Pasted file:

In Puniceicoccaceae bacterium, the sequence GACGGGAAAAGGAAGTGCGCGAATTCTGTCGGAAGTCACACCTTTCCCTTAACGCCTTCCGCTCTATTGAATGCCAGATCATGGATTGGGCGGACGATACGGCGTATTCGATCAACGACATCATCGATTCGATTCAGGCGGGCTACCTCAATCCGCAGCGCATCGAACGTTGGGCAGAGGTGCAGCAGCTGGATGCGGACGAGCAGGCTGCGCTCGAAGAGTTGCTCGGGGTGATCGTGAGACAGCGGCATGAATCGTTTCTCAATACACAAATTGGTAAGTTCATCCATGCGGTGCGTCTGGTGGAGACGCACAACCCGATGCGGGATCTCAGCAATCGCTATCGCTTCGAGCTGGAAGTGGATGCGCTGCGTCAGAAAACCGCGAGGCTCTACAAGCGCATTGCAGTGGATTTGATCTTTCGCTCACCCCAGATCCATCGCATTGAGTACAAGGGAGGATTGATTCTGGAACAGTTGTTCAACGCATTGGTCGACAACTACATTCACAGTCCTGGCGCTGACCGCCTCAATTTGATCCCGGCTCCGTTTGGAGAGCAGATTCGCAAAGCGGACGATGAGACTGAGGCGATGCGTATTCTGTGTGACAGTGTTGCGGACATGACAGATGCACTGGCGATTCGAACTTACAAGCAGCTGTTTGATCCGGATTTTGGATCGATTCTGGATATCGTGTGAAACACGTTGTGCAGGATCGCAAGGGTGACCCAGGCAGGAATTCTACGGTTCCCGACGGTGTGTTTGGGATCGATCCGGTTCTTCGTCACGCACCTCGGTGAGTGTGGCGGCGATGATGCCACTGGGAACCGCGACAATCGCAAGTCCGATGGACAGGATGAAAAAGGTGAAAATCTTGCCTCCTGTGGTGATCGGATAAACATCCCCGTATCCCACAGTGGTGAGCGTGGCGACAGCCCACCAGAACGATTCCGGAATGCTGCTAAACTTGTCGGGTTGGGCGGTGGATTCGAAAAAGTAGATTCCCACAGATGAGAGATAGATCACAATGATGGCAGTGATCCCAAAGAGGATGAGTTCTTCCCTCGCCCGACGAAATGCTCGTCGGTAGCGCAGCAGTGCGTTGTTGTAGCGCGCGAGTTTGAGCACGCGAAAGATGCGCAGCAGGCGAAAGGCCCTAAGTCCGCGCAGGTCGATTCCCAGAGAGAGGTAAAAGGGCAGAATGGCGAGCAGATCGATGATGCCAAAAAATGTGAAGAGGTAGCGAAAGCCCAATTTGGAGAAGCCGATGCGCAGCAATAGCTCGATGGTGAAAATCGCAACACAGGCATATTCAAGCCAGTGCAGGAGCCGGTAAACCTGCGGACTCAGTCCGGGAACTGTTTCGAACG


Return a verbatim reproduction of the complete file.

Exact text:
In Puniceicoccaceae bacterium, the sequence GACGGGAAAAGGAAGTGCGCGAATTCTGTCGGAAGTCACACCTTTCCCTTAACGCCTTCCGCTCTATTGAATGCCAGATCATGGATTGGGCGGACGATACGGCGTATTCGATCAACGACATCATCGATTCGATTCAGGCGGGCTACCTCAATCCGCAGCGCATCGAACGTTGGGCAGAGGTGCAGCAGCTGGATGCGGACGAGCAGGCTGCGCTCGAAGAGTTGCTCGGGGTGATCGTGAGACAGCGGCATGAATCGTTTCTCAATACACAAATTGGTAAGTTCATCCATGCGGTGCGTCTGGTGGAGACGCACAACCCGATGCGGGATCTCAGCAATCGCTATCGCTTCGAGCTGGAAGTGGATGCGCTGCGTCAGAAAACCGCGAGGCTCTACAAGCGCATTGCAGTGGATTTGATCTTTCGCTCACCCCAGATCCATCGCATTGAGTACAAGGGAGGATTGATTCTGGAACAGTTGTTCAACGCATTGGTCGACAACTACATTCACAGTCCTGGCGCTGACCGCCTCAATTTGATCCCGGCTCCGTTTGGAGAGCAGATTCGCAAAGCGGACGATGAGACTGAGGCGATGCGTATTCTGTGTGACAGTGTTGCGGACATGACAGATGCACTGGCGATTCGAACTTACAAGCAGCTGTTTGATCCGGATTTTGGATCGATTCTGGATATCGTGTGAAACACGTTGTGCAGGATCGCAAGGGTGACCCAGGCAGGAATTCTACGGTTCCCGACGGTGTGTTTGGGATCGATCCGGTTCTTCGTCACGCACCTCGGTGAGTGTGGCGGCGATGATGCCACTGGGAACCGCGACAATCGCAAGTCCGATGGACAGGATGAAAAAGGTGAAAATCTTGCCTCCTGTGGTGATCGGATAAACATCCCCGTATCCCACAGTGGTGAGCGTGGCGACAGCCCACCAGAACGATTCCGGAATGCTGCTAAACTTGTCGGGTTGGGCGGTGGATTCGAAAAAGTAGATTCCCACAGATGAGAGATAGATCACAATGATGGCAGTGATCCCAAAGAGGATGAGTTCTTCCCTCGCCCGACGAAATGCTCGTCGGTAGCGCAGCAGTGCGTTGTTGTAGCGCGCGAGTTTGAGCACGCGAAAGATGCGCAGCAGGCGAAAGGCCCTAAGTCCGCGCAGGTCGATTCCCAGAGAGAGGTAAAAGGGCAGAATGGCGAGCAGATCGATGATGCCAAAAAATGTGAAGAGGTAGCGAAAGCCCAATTTGGAGAAGCCGATGCGCAGCAATAGCTCGATGGTGAAAATCGCAACACAGGCATATTCAAGCCAGTGCAGGAGCCGGTAAACCTGCGGACTCAGTCCGGGAACTGTTTCGAACG